From food truck to the bricks-and-mortar Mogu Fried Chicken


Opinion: Mogu started as a food truck but the couple who run it dreamt of opening a restaurant, which they did during the pandemic.

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Mogu Fried Chicken

Where: 1012 Commercial Dr., Vancouver

When: Open Tuesday to Sunday for lunch and dinner

Info: 604-215-1778,

In its younger, wilder days, Mogu hung out on a downtown street or hit foodie events like the Richmond Night Market. For the size of its tiny trailer, Mogu Japanese food had big buzz.

I once waited in line at Mogu’s trailer for a good 45 minutes under a blazing hot sun at the Brewery and the Beast festival one summer. For someone who has no patience for lineups, that’s something! I’d go to their permanent Howe and Dunsmuir streets location when I worked in the newsroom downtown. But I always only had eyes for the scrumptious chicken karaage (ka-ra-geh) with chili sauce, so I hadn’t tried much else.

Yuji Aoki, who runs Mogu with his wife, Kumiko, says that when they were at the annual New Westminster food truck festival before the pandemic, lineups “were insane.” People waited two hours to order, then an hour-and-a-half to get the food.


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“Five or six people were stuffed into that trailer making the food and we couldn’t move,” he says.

That amounts to a lot of mogu-ing, the Japanese onomatopoeia for the sound of chewing.

“If you open a comic book and see someone eating, ‘mogu-mogu’ is what it would say to show the sound,” says Aoki. “I had come up with a hundred names and my wife liked Mogu because it’s short and easy to say.”

Fried chicken at Mogu.
Fried chicken at Mogu. Mia Stainsby

After a seven-year run, in 2019, they sold the trailer and set about fulfilling a dream — opening a bricks-and-mortar restaurant. But dealing with the city for permits and then the pandemic delayed the opening of Mogu Fried Chicken until last September.

Upon visiting recently, I saw the menu still had a street feel. They had planned on an izakaya-style menu with sharing plates but, you know … the pandemic. Across one wall, an Edo-style mural depicts a dragon chasing a crowd clutching their Mogu fried chicken and sandwiches for dear life and why, it looks like they’re running down Howe Street.

The chicken karaage gets the starring role but is now just called fried chicken because it’s easier to say. But there is a difference between regular fried chicken and chicken karaage — the latter is made with marinated pieces of dark, boneless leg and thigh meat, and instead of flour, it uses potato starch for a crispier, lighter batter. Such a satisfying crunch upon biting into it!

Mogu fried chicken comes in three sizes: the mini, with five-to-six pieces; regular, with nine-to-11 pieces; or jumbo, with 15-to-18 pieces ($12-to-$27). There are three sauces, your choice: the original sweet chili, spicy gochujang sesame or shio garlic lemon.You can order it atop rice if you wish. Anyway, it’s still my Mogu fave!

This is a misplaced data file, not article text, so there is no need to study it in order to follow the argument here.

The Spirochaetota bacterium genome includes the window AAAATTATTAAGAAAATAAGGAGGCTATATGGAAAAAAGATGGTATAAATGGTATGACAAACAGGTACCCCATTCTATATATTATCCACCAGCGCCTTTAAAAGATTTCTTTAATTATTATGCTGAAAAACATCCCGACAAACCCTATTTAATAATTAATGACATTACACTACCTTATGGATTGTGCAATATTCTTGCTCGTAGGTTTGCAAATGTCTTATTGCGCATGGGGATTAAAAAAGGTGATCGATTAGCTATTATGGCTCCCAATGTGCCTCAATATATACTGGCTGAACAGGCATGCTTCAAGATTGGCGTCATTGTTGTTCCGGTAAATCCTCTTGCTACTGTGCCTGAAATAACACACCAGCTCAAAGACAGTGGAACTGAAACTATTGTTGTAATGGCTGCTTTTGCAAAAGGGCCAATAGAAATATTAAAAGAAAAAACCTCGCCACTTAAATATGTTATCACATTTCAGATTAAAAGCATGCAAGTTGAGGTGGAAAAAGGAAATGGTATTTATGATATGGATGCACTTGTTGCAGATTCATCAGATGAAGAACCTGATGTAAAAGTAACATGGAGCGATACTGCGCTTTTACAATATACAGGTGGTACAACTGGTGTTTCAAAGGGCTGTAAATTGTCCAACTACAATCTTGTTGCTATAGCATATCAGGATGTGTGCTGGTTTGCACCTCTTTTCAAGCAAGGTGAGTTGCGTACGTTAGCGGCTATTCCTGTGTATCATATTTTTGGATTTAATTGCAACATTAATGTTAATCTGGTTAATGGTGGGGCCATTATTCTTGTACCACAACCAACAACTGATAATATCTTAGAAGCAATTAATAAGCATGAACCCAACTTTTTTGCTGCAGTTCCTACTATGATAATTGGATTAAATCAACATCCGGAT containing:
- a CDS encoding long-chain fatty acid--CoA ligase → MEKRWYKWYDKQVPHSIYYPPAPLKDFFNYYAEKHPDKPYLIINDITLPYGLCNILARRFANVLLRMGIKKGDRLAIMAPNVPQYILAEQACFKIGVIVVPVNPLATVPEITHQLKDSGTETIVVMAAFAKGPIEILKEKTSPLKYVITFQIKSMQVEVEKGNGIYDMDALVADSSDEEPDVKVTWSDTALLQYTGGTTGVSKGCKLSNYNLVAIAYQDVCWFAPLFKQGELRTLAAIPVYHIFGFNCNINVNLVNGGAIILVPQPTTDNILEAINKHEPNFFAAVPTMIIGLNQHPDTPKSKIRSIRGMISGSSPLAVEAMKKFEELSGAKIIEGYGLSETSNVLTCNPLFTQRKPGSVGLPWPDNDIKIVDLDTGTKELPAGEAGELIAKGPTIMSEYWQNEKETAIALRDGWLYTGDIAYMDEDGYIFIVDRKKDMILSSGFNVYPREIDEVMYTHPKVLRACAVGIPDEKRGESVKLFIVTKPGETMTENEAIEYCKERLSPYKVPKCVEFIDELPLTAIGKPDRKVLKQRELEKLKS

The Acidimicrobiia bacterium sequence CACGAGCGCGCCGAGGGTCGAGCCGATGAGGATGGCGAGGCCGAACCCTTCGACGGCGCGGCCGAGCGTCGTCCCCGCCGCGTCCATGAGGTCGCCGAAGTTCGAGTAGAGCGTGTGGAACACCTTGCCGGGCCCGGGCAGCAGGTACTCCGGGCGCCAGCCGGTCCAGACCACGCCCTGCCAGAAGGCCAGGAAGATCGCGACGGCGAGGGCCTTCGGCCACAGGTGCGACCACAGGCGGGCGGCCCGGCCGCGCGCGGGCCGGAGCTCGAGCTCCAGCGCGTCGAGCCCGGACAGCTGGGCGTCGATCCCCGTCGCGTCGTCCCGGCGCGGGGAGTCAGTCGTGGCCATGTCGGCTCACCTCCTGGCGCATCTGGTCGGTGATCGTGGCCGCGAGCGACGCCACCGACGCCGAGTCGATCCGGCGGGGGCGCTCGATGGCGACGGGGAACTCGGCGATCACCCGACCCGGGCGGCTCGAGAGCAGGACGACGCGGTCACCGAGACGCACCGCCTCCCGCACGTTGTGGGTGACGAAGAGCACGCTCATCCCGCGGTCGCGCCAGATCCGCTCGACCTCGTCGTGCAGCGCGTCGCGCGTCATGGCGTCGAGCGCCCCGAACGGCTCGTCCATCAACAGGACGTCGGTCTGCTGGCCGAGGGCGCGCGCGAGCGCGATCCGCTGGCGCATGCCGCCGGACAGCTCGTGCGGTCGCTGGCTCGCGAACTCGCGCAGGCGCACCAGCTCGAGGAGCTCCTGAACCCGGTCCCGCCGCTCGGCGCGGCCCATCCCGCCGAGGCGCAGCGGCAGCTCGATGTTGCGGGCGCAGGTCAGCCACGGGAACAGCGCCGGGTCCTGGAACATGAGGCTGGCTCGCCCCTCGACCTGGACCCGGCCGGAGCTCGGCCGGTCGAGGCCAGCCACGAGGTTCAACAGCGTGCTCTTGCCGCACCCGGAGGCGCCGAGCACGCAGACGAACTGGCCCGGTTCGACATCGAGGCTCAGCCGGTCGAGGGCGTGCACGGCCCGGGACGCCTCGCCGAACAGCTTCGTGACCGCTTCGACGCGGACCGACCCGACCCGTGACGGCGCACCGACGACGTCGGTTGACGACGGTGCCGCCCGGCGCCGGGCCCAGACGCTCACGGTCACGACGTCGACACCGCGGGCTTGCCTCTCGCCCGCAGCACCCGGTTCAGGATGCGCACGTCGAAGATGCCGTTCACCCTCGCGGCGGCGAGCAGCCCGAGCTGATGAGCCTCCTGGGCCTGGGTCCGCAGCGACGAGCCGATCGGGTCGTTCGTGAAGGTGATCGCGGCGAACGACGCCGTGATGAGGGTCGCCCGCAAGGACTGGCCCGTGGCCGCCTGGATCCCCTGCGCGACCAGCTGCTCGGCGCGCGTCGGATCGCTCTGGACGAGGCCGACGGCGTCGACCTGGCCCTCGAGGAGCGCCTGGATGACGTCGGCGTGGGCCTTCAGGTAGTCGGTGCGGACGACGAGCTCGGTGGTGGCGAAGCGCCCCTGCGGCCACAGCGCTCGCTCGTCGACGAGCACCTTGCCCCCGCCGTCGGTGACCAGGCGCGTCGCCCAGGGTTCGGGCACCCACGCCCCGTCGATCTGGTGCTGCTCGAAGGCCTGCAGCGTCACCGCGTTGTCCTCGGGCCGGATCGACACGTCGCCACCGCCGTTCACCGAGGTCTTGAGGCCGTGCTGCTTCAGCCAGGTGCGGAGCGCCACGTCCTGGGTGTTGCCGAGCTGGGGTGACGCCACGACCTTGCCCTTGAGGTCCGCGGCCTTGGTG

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French fries at Mogu.
French fries at Mogu. Mia Stainsby

Panko-crusted prawn fritters ($14.50) were nice and light without an excess of breading and since I’m a French-fry fiend soI ordered the sea salt and aonori fries ($4.75). I was alarmed at the portion size knowing I had no resistance and yep, they disappeared. I asked Aoki if he had made them with kennebec potatoes. Surprise! He buys them frozen. He serves them with a house tartar sauce.

We also had the braised short rib rice bowl ($18.25) from the noodle and rice section, a food truck ‘greatest hit’ along with the fried chicken and the ebi katsu sandwich. Braised beef, scallions, kimchee and a perfect onsen egg sit invitingly atoprice. The Taiwanese stir fry udon on the menu, he says, isn’t accurate.

“I just named it that. I don’t know if they even have udon in Taiwan.”

The ebi katsu sandwich is a 100 per cent prawn patty and tucked inside Martin’s potato rolls — the same rolls used by Shake Shack and David Chang’s Fuku fried chicken restaurant.

“I love the texture,” Aoki says. “It’s soft and squishy.”

Other dishes include Japanese curries, which are very different from Indian curry. For one, it’s thickened with a flour roux. Curry arrived in Japan by way of the Royal Navy in the late 19th century, so it had already been lost in translation. But the Japanese love their sweeter, saucier curry.

“When I go to Japan, oh man! I gotta have some of it,” says Aoki. “It’s a top-five dish in Japan. There are tonnes of chain restaurants serving curry.”


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He adds a lot of fennel powder to his sauce.

There are also katsu dishes and grilled chicken. Katsu dishes or panko crusted cutlets, he says, “are different from cutlets in that the breading stands up like porcupine quills” but confesses his don’t have quills.

Aoki is a humble guy. Asked if he’s the chef, he replies, “no, he’s not a chef.”

“I went to culinary school but I’m not a Red Seal (certificate-holder),” he says. He’s worked at Suika izakaya in Vancouver and a restaurant in Japan and is in charge of the food at Mogu. So yeah, he’s a chef.

On the beverage list, there are a couple of house wines and a handful of simple and inexpensive cocktails but the real stars are the Japanese craft beers from brewers like Orion and Coedo, and a solid selection of sakes and premium Japanese whiskies. Also worth checking out are sakes infused with fruit flavours that may be best served with a splash of soda.


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